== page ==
2.2. Mesospheric Wind Data

The mesospheric winds were obtained from the medium frequency (MF) radar operating at 2 MHz. The radar makes use of spaced antenna technique and samples the horizontal winds in the 78 to 98 km altitude region using the full correlation analysis [24]. For a suitable comparison with the night time airglow data, in the present study, we utilize the averaged wind profiles obtained during 1800–2800 (i.e., 0400) h IST to understand the mean nighttime mesospheric wind variability and their suitable association with observed nocturnal mesospheric wave characteristics.

3. Results and Discussion

3.1. Observed Wave Characteristics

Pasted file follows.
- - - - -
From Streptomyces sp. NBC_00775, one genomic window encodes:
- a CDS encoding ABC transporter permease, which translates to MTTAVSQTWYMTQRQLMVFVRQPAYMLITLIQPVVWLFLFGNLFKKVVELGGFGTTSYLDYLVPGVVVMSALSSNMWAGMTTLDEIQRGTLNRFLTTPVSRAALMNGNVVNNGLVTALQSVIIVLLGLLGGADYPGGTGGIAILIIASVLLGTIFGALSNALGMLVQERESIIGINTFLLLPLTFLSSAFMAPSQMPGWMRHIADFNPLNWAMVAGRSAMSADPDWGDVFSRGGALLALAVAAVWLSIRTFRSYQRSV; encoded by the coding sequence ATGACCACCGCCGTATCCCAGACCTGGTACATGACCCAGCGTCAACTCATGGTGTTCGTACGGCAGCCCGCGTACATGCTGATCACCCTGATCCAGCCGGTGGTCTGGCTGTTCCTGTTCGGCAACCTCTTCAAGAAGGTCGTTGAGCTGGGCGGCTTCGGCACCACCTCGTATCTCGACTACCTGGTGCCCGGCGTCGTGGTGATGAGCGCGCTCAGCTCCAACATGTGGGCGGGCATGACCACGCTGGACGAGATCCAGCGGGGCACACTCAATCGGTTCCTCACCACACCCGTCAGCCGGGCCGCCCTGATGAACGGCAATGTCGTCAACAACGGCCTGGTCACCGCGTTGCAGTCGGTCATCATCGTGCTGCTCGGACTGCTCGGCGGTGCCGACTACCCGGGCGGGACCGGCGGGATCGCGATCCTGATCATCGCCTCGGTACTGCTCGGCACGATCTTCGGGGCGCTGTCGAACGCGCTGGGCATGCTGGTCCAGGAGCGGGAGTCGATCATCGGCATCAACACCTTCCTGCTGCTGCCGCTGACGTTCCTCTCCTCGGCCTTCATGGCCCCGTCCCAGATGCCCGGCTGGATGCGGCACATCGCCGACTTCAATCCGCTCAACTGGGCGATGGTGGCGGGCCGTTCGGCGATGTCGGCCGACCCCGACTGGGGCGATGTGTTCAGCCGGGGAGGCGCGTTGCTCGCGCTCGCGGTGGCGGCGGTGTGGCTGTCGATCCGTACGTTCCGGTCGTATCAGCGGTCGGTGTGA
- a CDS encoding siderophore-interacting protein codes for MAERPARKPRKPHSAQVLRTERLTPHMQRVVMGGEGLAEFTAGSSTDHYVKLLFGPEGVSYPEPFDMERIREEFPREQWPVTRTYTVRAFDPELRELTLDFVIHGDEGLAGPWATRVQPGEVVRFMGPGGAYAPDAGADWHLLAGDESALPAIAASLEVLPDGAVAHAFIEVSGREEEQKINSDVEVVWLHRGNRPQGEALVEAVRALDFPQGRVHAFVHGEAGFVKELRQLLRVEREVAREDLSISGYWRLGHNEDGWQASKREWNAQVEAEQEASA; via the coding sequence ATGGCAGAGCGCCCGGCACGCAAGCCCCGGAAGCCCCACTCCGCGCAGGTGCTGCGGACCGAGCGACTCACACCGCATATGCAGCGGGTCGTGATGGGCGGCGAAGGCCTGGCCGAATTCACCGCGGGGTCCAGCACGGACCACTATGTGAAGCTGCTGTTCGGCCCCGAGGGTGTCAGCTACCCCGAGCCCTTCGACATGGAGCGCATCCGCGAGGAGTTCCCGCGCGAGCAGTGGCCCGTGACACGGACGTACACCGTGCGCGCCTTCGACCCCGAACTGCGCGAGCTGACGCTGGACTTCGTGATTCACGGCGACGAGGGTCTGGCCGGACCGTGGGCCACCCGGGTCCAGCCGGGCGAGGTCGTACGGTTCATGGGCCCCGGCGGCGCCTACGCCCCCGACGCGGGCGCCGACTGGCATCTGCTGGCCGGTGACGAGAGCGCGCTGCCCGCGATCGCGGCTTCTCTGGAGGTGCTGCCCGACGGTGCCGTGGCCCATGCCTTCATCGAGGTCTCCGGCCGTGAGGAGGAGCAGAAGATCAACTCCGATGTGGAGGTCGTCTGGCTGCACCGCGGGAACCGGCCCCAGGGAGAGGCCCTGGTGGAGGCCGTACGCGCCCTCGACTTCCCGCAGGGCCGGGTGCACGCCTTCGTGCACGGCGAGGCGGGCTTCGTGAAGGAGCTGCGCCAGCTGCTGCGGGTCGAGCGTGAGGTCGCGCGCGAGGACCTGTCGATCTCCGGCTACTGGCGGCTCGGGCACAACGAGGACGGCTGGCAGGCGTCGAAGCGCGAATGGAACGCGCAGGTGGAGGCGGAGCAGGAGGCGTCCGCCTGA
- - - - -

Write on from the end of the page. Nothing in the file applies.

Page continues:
It is important to state here that airglow emission altitudes show long term variability (e.g., [25]). However, as the emission altitude variation is <2 km over low and equatorial latitudes, in this paper, we have assumed that peak emission altitude does not vary significantly within a night. The intensity variability in a given night results from the superposition of various wave components prevailing on that night, which encompasses long-period planetary waves, tidal waves, and highly varying short period gravity wave. As the nightly data utilized in this study are confined to <12 hour duration, waves with periodicity longer than 12 hr may create only a slow moving trend in the data. In this regard, to identify the dominant short period waves, we remove the nightly average values (arithmetic mean of nocturnal data on a given night) from the data and obtain the deviations from the nightly average. Further, for a suitable comparison of gravity waves and their amplitudes on all the nights, we normalize the mean deviations to their nightly average values to get the percentage intensity variation. We use these percentage intensity variations to assess the wave characteristics. Note that there may be a contribution from tidal oscillations in the data which may cause error in the estimation of wave characteristics. However, we believe that simple best-fit cosine model is suitable to obtain the most probable solution (e.g., [15]). In doing so, we restrict the investigations to only two most dominant wave measurements on a given night.